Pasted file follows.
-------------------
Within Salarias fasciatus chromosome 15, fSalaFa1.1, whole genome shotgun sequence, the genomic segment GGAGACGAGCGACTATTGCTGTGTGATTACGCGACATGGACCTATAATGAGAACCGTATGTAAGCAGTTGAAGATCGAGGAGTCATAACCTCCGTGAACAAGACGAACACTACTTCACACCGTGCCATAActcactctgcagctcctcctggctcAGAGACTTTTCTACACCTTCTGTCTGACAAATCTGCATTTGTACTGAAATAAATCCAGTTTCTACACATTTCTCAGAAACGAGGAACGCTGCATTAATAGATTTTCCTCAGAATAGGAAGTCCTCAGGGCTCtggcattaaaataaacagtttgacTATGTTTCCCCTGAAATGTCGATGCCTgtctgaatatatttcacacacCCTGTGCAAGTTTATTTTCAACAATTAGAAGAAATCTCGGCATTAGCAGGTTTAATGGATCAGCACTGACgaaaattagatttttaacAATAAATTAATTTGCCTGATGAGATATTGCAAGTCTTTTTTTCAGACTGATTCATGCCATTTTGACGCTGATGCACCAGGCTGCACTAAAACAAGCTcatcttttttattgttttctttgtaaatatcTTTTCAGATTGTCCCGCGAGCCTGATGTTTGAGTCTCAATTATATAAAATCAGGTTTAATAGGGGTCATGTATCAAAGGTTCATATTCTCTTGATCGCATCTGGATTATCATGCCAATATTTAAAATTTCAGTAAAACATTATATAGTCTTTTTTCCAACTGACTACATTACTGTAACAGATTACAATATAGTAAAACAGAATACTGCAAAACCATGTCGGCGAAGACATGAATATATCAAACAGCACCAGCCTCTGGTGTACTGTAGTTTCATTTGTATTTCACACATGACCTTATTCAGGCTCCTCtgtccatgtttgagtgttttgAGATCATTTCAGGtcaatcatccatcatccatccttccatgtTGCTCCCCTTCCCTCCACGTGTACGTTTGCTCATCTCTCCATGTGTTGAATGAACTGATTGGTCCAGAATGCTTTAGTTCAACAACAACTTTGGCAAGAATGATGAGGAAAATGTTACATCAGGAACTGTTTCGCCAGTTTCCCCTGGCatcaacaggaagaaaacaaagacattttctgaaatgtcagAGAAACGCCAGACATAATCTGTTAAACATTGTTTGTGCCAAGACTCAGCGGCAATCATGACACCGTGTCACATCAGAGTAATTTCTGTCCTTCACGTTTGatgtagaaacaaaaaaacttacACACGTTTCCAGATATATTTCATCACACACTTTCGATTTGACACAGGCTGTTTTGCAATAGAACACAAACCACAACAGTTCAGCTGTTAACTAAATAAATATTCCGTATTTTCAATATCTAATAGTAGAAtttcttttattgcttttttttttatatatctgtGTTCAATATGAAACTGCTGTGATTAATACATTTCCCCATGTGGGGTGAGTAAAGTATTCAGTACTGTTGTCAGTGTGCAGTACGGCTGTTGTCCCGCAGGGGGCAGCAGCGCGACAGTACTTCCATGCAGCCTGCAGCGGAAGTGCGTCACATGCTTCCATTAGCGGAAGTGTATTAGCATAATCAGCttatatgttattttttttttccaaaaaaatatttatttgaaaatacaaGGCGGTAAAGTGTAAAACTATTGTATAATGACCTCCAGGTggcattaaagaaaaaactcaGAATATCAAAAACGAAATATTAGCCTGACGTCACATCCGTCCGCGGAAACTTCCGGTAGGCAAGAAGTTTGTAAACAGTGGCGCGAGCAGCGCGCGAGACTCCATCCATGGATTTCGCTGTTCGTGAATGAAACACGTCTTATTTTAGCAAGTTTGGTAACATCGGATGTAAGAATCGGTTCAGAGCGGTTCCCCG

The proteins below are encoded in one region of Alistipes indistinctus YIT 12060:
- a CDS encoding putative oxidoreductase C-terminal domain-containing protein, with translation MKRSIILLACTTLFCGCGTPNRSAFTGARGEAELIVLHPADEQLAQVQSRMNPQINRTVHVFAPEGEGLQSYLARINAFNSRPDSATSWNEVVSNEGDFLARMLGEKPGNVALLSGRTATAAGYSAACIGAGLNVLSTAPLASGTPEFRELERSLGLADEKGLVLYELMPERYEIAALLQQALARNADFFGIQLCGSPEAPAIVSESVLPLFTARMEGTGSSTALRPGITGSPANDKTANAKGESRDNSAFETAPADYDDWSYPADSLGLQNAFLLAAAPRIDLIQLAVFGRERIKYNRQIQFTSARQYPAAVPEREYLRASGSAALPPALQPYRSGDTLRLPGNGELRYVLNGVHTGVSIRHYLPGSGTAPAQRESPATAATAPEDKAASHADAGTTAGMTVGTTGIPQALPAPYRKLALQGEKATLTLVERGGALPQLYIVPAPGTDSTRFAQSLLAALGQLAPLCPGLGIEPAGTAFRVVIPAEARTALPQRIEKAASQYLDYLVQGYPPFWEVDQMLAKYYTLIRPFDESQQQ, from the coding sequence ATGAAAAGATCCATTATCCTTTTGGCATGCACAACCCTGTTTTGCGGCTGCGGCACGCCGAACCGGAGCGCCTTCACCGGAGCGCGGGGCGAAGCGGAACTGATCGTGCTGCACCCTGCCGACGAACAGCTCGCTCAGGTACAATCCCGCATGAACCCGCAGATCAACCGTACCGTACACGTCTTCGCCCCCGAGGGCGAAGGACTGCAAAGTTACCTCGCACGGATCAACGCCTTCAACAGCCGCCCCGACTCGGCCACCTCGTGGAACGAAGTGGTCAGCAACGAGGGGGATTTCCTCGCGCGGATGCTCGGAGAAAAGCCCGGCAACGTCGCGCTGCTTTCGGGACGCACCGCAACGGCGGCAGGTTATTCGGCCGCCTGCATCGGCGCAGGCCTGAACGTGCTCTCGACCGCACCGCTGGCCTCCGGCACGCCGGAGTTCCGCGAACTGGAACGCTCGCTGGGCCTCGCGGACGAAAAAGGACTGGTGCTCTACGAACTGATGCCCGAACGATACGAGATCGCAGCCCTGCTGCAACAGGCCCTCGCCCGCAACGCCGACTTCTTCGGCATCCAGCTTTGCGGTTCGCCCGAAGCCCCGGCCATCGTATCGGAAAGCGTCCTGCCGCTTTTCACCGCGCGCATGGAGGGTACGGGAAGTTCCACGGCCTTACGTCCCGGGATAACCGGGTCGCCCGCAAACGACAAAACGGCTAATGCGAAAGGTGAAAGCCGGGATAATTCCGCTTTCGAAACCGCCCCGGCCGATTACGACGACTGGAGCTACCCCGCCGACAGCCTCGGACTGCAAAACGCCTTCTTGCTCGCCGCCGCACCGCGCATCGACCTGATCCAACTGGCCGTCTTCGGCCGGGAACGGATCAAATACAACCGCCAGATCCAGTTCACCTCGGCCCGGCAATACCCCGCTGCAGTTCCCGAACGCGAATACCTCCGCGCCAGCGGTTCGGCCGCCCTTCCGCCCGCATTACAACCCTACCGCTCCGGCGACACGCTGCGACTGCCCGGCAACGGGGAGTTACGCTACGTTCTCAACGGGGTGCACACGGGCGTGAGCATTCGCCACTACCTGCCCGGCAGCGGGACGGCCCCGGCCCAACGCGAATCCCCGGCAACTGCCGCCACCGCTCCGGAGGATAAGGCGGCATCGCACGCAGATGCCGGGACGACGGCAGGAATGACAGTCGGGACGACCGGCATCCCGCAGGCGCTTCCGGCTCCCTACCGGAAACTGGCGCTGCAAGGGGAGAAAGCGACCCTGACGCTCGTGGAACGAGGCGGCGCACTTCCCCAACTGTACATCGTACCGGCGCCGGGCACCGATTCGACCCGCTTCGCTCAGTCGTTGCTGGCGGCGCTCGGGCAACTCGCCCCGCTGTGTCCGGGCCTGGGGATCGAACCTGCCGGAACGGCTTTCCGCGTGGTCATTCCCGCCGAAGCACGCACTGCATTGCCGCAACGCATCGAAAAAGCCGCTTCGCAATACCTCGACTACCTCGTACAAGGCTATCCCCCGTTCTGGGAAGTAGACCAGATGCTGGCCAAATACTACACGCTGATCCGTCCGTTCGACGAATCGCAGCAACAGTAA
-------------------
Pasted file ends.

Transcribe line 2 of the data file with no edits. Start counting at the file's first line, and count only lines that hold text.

The proteins below are encoded in one region of Alistipes indistinctus YIT 12060: